Body’s in Trouble and SIBO Test From Hell.

I am going to document this swiftly before the whole horror fades under the sweet joyous glow of sugar and carbohydrates. Besides the first few years of this illness, which has its own special place in the Hell Hall of Fame, the last few days preparing and preforming the SIBO test might have been the worst 50 hours of my life. There are 2 close seconds: the aftermath of a lumbar puncture, which gave me the 10 on my pain scale to which I compare all else, and a particularly harrowing bout of food poisoning, which I suffered alone on my brother’s bathroom floor for a few days, thinking I might die. But this weekend was worse than both. But let me back up.

My symptoms have been bad since coming back from California, particularly the last month. Immediately after our return, I had to contend with my period, which heightens everything a notch, including emotions. My husband went straight back to work 7 days a week to catch up with his landscaping jobs and the renewed isolation, plus being trapped indoors because of the chilly, damp weather began to take their toll very quickly.

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A week after getting back to Seattle, I got the tests done for Dr. Kaufman (the California doctor at the Open Medicine Clinic). I had 39 vials of blood taken in 2 days — the first day, we did 9 vials, but my blood sugar crashed, so the second day we went back downtown and I did the other 29 vials. I completely underestimated the toll it would take. That evening my blood pressure tanked and I didn’t feel good. It took a few days for the effects to wear off. Just in time for family to come over for my birthday brunch, which caused a bad (but short-lived) crash (I already wrote about this last month).
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Two days after that, I started to get a throat thing… one of those feelings that, in my old life, would have made me think I was getting sick. The last time I was sick — normally sick with a cold and bronchitis — was almost exactly 6 years ago. That boggles my mind. It is, of course, because I probably have immune activation, but it is maybe even more about being housebound, wearing my mask when I go to appointments in the winter and not letting sick people come into my house. So for 3 days I felt like I had strep throat, was completely couch-bound, stiff, sore, swollen and had a tight chest just like it used to feel before I got a chest infection. For 2 nights I slept over 8 hours, which should tell you right away I was being beat down by something different because I’m lucky to ever get more than 6 or 7 hours sleep. These symptoms of acute sick on top of chronic sick scared me. I have read so many stories of relapses and crashes caused by a common cold. I haven’t had any lung issues since the first year of this illness and, as a previous asthma/bronchitis/pneumonia sufferer, I am incredibly thankful that I don’t contend with those symptoms. So, I hit it with every tool in my virus tool kit, including IV fluids (so brilliant to be able to hook myself up to fluids; see my first time here) and it didn’t progress to a full-blown cold or flu.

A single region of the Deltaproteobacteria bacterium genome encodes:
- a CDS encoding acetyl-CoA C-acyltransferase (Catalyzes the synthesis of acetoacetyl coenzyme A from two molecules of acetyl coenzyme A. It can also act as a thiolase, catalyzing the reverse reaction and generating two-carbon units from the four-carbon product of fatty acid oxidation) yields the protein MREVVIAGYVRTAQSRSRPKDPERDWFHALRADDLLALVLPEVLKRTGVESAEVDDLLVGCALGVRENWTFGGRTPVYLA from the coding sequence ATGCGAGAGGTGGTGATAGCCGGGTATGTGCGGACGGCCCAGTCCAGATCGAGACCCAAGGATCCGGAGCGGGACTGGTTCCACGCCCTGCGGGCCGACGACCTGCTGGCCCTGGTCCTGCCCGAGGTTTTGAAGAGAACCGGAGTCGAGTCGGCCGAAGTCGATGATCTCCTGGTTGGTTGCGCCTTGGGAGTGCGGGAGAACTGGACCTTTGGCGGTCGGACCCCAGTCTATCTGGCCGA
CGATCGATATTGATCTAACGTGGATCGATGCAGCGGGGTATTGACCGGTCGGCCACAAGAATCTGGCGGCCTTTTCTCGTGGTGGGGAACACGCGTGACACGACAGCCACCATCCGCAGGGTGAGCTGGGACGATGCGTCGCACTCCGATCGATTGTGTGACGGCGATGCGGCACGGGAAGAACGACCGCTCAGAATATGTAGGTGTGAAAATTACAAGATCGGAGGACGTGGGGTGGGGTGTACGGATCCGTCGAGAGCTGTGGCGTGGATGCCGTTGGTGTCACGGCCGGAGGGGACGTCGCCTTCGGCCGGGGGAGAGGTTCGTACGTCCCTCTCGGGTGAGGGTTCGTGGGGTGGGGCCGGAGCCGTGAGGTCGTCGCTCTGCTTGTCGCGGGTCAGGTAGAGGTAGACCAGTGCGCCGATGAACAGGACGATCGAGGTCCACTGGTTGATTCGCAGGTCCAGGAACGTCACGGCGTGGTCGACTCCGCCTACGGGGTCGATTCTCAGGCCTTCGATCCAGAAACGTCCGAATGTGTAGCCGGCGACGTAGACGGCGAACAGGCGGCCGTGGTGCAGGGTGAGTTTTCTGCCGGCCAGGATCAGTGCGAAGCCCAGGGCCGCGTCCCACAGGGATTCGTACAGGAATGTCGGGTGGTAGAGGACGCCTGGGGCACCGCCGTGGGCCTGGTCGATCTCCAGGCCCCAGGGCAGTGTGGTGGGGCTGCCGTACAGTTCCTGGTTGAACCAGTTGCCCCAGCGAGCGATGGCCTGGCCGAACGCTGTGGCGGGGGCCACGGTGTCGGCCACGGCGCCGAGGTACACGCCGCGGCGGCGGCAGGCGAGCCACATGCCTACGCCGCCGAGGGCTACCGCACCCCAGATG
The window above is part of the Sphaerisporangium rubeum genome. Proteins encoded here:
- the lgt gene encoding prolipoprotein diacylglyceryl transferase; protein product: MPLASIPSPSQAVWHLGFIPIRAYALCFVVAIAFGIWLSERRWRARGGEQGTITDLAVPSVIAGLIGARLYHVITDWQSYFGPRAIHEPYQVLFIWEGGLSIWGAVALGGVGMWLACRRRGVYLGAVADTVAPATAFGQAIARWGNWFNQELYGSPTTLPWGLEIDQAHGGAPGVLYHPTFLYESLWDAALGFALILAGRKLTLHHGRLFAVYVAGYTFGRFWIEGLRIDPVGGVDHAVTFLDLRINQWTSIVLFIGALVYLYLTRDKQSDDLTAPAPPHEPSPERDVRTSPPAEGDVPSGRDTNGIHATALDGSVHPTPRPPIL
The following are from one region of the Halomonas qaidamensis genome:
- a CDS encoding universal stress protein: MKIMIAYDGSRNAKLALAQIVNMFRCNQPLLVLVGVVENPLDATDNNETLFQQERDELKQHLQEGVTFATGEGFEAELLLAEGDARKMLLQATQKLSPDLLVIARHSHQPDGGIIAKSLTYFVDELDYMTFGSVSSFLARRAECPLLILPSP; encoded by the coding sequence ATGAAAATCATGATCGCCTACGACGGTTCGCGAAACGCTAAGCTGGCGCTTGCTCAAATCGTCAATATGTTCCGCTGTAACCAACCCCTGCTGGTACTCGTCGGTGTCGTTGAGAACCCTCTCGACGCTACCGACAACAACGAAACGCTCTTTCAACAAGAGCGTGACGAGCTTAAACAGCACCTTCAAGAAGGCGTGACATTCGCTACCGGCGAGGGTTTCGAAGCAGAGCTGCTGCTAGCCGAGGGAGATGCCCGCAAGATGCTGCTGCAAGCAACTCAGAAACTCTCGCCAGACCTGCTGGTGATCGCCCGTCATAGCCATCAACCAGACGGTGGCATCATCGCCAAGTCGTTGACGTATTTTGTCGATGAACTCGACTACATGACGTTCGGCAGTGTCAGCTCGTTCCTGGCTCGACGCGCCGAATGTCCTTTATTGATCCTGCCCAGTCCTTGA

The day I started to feel better, I did an immunoglobulin infusion. From that day on, I’ve had a headache. It has waxed and waned over the last 3 weeks, but yesterday it was in the top 4 worst headaches of my life. More on that in a minute. I’m not finished with the litany. A few days after the infusion, I stopped taking all of my vitamins, supplements and even prescriptions that aren’t essential. I needed to come off my candida treatment for 2 weeks before doing the SIBO test, so I just stopped everything. I thought this would be a good break, but in retrospect, perhaps it contributed to this past Very Bad Fortnight.

One thing I did not intend to discontinue was my hormone therapy but my doctor refused to call in my compounded progesterone prescription because I hadn’t seen her in person in 4 months, so I had to abruptly stop it in the middle of my cycle. Maybe it’s no big deal, but I’ve been taking it for years and it regulates my periods and calms my reactivity, so messing with my body and, more importantly, the difficulty dealing with my doctor caused a lot of stress (I didn’t want to see her until I had the test results back from the 39 vials of blood, so I implored her to extend my Rx, but it took her too long to answer and my period decided to come and then she only called in a few to tide me over until our appointment, but they wanted to charge me $2.50/capsule for such a small order, so I just went to see her (there was no discussion of my hormones and no changes made, so withholding the refill felt like blackmail to get a very sick person to make an appointment). Then it took 3 more days after our appointment for her to call the progesterone into the pharmacy… so I was ultimately off of it for 2 weeks. Sigh).

Speaking of my pain scale, the week before last I had a bowel spasm that was a 9. My first 9 since The Evil Calcium Headache of 2012. I have experienced a lot of bowel issues in my life — just the day before this spasm, I had experienced such vicious heart palpitations during an enema, that I thought I might collapse with vasovagal syncope — but I didn’t know this sort of pain was possible in the bowel. From an internal muscle spasm?? Seems far-fetched even now, having experienced it. It only lasted about 5 minutes, but for that eternity I couldn’t move from the bathroom floor where I had crumpled, I could barely breathe, I was making some weird, uncontrollable, primal, guttural, airless moan. If it had gone on a few minutes longer, I would have called an ambulance and probably would have agreed to morphine, even though I’m allergic to it. As soon as I was able to crawl, I did a castor oil pack and heating pad and the spasm eased up. The aftershocks and inflammation continued for days, however…